THIS POST HAS A SOUNDTRACK. (I know it can be annoying to press play, and then scroll back up to stop the song when it’s time for the next one, but indulge me).
1] Do me a favor and click play on this, so it plays while you read:
By: Gabriela Yareliz
Welcome to New York City in the spring. The weather has been fluctuating in strange ways. Sometimes, we have a 45-degree gray day; other times, we are prancing through a 67-degree sunlit masterpiece. Regardless, it’s spring, and it’s here trying to complete its metamorphosis into a hot sticky summer.
The Hudson is filled with runners, lovers on picnic and tanners who read (so intellectual, I know). On Easter Sabbath, a few of us went to the Hudson walk to relax in the sunshine. It was a lovely afternoon.
As you continue to walk uptown, you notice the shop-lined avenues such as Fifth, Park and Madison are sprinkled with trees that are flowering. Walking uptown is never boring. The shops now have their doors open, and you barely need to walk because you can be swept along by a mob of tourists eating ice cream and their little children swinging American Girl bags that crinkle as they get smashed against your pedestrian legs. There is usually some classic music spilling onto the avenues. By classic, I don’t mean Mozart, I mean an old Michael Jackson song or something.
I was walking with a friend up to Central Park to see the blooming trees. We were walking in the 50s blocks, when a shop with its doors wide open had this playing:
2] Second song of the soundtrack (play after Uptown Girl):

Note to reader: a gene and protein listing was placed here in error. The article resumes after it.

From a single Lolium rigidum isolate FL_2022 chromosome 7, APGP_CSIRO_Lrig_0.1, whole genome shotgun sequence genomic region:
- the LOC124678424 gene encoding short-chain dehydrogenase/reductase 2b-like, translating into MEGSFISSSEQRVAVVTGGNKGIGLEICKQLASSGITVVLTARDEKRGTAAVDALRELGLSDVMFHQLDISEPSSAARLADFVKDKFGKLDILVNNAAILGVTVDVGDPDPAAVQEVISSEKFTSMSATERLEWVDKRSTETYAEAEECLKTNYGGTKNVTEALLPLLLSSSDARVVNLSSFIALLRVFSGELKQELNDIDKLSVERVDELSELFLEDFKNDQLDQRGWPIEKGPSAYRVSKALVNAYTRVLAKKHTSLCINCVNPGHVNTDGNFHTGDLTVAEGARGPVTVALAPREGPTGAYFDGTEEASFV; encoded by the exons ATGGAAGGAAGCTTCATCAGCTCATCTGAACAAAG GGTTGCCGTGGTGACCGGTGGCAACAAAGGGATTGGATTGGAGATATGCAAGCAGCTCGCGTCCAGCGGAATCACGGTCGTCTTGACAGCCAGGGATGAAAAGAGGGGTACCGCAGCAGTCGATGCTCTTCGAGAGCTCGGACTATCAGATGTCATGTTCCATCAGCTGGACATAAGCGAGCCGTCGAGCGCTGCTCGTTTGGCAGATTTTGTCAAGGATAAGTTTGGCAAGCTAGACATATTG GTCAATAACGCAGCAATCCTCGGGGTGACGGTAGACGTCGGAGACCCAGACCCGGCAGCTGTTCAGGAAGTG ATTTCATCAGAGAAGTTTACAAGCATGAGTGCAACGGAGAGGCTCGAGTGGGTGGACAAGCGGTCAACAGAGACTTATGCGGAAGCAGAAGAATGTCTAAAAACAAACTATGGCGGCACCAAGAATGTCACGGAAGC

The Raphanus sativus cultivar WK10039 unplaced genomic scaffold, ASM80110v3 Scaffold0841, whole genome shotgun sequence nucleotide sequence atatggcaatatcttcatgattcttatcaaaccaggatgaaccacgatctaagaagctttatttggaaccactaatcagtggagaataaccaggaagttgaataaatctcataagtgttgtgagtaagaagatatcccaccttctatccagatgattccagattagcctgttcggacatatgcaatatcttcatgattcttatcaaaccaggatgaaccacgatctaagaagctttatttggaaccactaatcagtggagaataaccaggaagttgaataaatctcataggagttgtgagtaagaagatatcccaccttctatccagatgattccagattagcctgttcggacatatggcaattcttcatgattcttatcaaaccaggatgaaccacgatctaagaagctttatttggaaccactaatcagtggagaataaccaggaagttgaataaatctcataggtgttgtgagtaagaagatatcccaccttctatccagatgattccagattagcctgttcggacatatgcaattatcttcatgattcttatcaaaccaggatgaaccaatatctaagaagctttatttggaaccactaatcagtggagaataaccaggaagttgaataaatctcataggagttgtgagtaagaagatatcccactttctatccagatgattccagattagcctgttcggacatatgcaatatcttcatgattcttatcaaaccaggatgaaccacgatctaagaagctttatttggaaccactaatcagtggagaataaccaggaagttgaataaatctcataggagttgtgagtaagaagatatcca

While walking, everyone sharing the sidewalk started grooving. Yes, we all know this song. Why walk, when you can dance up Fifth Avenue? Some tourists beside us started moving Michael Jackson style, twirling and all. It was fantastic.
When we arrived at Central Park, we glanced around and didn’t see the trees immediately. Turns out, you need to enter the park around 70th street. Then, our eyes fell on the Pilgrim Man. The Pilgrim Father (not my father, but somebody’s father) was standing majestically immersed in flowering trees. It was getting dark. Picnic romantics started picking up their bright pink and yellow blankets and leaving. We decided to sit under the trees. The temperature started dropping, and an ant tried to hitchhike on me. We then got up and left, walking toward the boathouse. Apparently, there was a party there. Men in suits crowded the patio area. There were so many people, they looked like sardines in a fire-hazardous situation. We weren’t invited to that party.
When it comes to New York, you don’t need to be invited to a party. The party is wherever a musician sets up and people gather. One of my favorite party-starters is the “Piano Man” at Washington Square Park.
3] This is the next song:
The sunny day I saw him last, he was very enthusiastic. More talkative than usual. At the end of his own performance he yelled, “That was amazing!” It was. It really was. He had a full audience. All of us on the surrounding benches had our eyes glued on him.